BANNOCKBURN has long been heralded as Scotland's finest victory over the Auld Enemy.
The battle has been celebrated in verse and song ever since Robert the Bruce defied the odds to send King Edward II's army "hameward tae think again" in 1314.
However, a historian now claims the credit lies not with the Scots but with a band of Templar knights from overseas.
Robert Ferguson, an American lawyer, says a new "statistical analysis" shows that a significant number of Templars arrived in Scotland from other parts of Europe and that they tipped the balance in Bruce's favour.
The King of France ordered the arrest of any Templars in his country in 1307 – seven years before Bannockburn – and Pope Clement later ordered all European monarchs to follow suit.
Ferguson claims, citing a statistician he hired for his research, that at least 29 battle-hardened knights and sergeants would have ended up in Scotland, based on 335 avoiding capture, and that they influenced Bruce's tactics. And he argues that the real figure could even be as high as 48.
He said Bruce progressed with unusual speed from small encounters with the English to a full-blown battle at Bannockburn with properly armed men.
Ferguson says he has built up a convincing case from the circumstantial evidence that is available.
"Given the battle plan that is commonly accepted for Bannockburn, I believe that the Templars were necessary," he said.
"The existence of Templars at Bannockburn follows a consistent line of facts.
"There is now good evidence that a number of Templars, if not most of them, were aware that they were going to be arrested, and they escaped. There's only two places they really could escape to, Portugal and Scotland."
Ferguson's new claims are made in his book The Knights Templar And Scotland, which will be published in the new year by The History Press.
Ferguson is a Californian attorney, a former professor of astronomy, and a former vice-president of his local Clan Ferguson Society. His book comes with an endorsement from Raymond Morris, laird of 14th century Balgonie Castle in Fife, who claims to be the "Grand Prior of the Scots" Templars.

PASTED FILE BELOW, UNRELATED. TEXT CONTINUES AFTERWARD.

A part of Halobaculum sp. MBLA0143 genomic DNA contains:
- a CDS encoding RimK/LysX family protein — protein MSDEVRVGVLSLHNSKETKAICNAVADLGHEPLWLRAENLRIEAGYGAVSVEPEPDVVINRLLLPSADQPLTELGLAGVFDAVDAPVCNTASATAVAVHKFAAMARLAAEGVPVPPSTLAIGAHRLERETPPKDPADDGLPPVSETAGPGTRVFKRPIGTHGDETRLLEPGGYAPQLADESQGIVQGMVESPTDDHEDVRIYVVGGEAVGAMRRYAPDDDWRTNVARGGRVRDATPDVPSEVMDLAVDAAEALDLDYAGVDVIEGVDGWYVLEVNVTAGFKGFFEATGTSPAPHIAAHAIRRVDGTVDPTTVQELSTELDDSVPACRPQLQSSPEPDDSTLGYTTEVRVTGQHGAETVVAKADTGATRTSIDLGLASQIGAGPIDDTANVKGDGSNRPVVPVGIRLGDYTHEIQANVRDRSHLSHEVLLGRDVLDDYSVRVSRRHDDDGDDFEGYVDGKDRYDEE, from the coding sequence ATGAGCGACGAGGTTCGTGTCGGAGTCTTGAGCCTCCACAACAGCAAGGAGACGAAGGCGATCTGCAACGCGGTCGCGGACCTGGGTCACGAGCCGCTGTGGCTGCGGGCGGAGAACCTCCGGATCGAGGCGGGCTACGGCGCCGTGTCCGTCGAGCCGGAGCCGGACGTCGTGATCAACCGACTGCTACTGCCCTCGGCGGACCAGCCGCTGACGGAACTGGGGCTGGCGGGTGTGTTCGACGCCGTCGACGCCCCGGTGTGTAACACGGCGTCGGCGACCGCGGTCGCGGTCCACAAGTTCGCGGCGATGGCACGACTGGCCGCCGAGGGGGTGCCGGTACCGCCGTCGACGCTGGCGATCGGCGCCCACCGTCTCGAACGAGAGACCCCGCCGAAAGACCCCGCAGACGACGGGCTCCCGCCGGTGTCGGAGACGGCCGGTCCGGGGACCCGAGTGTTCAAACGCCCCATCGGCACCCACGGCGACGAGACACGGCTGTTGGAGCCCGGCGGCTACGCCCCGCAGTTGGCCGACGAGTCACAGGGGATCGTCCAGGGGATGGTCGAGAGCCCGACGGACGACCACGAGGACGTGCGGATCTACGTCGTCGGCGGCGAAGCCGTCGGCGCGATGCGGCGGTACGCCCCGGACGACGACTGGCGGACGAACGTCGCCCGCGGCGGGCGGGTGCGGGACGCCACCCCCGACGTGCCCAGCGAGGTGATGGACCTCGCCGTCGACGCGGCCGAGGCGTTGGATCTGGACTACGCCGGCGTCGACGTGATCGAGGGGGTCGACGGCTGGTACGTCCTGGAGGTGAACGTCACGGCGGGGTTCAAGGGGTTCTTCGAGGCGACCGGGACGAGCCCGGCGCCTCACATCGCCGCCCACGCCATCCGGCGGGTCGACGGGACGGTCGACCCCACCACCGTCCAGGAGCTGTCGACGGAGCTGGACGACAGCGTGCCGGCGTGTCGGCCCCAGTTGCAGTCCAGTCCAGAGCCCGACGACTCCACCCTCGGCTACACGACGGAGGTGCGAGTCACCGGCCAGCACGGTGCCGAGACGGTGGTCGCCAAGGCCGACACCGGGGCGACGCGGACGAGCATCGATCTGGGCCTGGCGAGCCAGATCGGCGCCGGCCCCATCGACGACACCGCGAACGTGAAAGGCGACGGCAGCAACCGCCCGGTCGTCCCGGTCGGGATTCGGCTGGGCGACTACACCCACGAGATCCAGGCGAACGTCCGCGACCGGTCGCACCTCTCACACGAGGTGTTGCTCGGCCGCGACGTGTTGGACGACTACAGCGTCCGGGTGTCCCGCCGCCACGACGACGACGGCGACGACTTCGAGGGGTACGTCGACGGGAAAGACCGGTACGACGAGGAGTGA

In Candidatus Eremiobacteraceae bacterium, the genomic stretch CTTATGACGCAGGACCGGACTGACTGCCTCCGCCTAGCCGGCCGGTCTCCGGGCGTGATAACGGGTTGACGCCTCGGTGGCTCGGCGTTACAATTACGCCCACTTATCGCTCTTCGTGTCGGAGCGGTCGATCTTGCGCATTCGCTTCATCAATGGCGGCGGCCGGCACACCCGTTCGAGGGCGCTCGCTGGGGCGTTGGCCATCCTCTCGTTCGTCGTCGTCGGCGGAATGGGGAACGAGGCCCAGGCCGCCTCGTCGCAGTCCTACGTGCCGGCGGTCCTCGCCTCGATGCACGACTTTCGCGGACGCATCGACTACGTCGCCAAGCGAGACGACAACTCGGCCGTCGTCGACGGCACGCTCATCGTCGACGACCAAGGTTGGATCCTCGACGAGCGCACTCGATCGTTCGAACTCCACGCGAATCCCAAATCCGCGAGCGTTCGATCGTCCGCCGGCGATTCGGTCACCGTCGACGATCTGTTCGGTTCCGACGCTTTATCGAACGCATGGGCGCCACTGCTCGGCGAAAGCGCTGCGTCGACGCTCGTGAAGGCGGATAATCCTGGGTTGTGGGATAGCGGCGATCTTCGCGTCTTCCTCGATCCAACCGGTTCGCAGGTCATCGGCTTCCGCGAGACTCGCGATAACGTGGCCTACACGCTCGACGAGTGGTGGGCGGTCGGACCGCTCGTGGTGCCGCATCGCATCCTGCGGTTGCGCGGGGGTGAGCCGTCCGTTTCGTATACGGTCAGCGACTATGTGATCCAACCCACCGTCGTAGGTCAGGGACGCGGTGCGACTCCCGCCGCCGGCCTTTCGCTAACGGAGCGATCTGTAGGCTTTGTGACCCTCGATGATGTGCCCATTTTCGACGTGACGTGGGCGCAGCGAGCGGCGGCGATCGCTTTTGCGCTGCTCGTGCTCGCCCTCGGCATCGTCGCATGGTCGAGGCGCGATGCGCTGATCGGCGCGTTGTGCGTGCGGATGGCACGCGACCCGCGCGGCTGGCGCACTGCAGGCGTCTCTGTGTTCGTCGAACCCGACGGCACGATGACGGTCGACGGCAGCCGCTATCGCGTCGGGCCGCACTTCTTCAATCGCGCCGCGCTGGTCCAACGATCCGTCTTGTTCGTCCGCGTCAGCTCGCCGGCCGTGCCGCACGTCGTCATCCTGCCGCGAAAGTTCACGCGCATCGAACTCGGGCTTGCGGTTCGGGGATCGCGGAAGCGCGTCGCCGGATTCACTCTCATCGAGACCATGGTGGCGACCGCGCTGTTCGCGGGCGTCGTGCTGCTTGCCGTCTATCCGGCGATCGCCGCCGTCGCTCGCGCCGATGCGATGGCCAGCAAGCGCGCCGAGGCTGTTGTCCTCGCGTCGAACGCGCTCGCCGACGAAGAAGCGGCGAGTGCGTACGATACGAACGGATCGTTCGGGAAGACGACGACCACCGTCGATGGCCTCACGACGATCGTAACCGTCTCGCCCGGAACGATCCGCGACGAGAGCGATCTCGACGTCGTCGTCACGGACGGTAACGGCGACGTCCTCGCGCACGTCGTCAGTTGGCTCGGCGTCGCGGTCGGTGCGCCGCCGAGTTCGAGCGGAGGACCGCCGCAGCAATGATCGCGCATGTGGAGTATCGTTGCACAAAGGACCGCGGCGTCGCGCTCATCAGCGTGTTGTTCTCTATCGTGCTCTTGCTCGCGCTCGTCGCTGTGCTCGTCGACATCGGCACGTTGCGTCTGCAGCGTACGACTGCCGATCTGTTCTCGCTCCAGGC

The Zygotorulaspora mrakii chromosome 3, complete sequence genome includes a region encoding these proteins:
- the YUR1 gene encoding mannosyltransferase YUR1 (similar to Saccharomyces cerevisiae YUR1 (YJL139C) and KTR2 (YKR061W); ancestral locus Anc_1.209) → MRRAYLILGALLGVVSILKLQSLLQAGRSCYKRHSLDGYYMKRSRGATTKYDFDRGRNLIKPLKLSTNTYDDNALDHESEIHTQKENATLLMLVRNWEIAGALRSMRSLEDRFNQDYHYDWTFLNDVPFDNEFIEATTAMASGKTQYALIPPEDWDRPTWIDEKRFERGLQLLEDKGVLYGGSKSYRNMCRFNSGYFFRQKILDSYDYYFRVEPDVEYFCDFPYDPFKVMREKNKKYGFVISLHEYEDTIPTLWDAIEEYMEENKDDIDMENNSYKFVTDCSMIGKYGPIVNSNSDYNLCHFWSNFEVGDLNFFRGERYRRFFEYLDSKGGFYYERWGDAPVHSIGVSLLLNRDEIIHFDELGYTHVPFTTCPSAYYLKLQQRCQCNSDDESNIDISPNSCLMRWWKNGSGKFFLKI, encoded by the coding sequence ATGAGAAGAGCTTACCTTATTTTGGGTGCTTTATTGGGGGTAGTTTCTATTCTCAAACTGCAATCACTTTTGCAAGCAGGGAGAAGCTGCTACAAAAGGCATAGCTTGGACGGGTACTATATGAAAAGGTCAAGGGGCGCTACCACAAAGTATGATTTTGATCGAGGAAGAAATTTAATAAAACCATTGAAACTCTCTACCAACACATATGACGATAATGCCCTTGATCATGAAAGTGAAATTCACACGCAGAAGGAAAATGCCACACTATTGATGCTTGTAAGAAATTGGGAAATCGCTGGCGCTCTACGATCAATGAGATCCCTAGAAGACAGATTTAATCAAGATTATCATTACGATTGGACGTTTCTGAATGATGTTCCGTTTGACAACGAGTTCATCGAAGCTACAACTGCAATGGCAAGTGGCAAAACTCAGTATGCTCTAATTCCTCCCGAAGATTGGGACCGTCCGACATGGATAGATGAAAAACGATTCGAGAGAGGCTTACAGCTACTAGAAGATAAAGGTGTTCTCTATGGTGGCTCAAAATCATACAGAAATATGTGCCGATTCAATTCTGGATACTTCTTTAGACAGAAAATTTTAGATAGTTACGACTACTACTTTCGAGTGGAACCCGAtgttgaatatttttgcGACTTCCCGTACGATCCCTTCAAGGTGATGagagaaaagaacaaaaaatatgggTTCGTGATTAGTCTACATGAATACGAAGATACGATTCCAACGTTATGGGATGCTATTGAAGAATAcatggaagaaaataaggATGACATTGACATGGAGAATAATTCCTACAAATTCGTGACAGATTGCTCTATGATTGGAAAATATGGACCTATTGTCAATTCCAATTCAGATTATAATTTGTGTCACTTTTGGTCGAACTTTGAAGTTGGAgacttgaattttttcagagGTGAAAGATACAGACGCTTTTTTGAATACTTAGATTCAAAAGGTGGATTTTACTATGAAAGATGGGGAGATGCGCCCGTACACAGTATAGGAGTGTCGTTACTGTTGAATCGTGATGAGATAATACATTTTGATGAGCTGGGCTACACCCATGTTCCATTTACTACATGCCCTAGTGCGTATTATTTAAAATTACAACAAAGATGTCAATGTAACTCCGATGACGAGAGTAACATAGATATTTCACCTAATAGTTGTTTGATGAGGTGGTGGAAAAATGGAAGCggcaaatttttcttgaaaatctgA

"Every Templar should read it," said Morris.
There are several Templar groups in modern Scotland.
"I've got about 150 people in America of Scots ancestry," said Morris.
But Ferguson's claims were met with scorn yesterday by historian Helen Nicholson, who teaches medieval warfare at Cardiff University and is an expert on the Templars.
It has been claimed before that Templars took part in the battle, and Nicholson said Ferguson's theories drew on discredited Victorian historical fantasies.
Nicholson said the idea was "hardly more credible" than old claims that the kingdom of Scotland was founded by the Egyptian princess Scota, and that Ferguson's theories reheated an old slur on Bruce's achievements.
"The myth is being used to show that Robert the Bruce was a weak man who couldn't win his own battles, rather than the inspirational military leader that he was," she said.
"I think that the Scots should be fighting this myth."
Nicholson, author of The Knights Templar On Trial, bluntly said claims of Templars fighting at Bannockburn in 1314 were "rubbish".
"There are no records of any French-speaking knights appearing in Scotland in the early decades of the 14th century in a country where French speakers would certainly be noticed." she said.
"The story has an unpleasant result for the Scots, because it makes out that Robert Bruce was incapable of defeating the 'all-powerful' English, without the help of foreigners."
The Templars' main fighting force was wiped out at the Fall of Acre in 1291, she said. By 1307, any left with fighting skills would have been in Cyprus.
"Bruce's battle plan at Bannockburn would have followed best contemporary practice which, as the Templars also did the same, would have meant that there were some elements in common. This does not mean that Bruce had actually met any Templars."
The Templars rose to prominence as knights of the Crusades, guarding revered sites and castles in the Holy Land.
But on Friday, 13 October, 1307, King Philip IV of France, heavily in debt to the order, ordered the arrest of its Grand Master, Jacques de Molay, and other French Templars. Many confessed to numerous sins under torture, and Pope Clement made his order the following year.
The writer Dan Brown drew heavily on Templar stories in his 2003 novel The Da Vinci Code, which was later made into a film, claiming that the order built Rosslyn Chapel, near Edinburgh, and guarded many secrets there with their lives.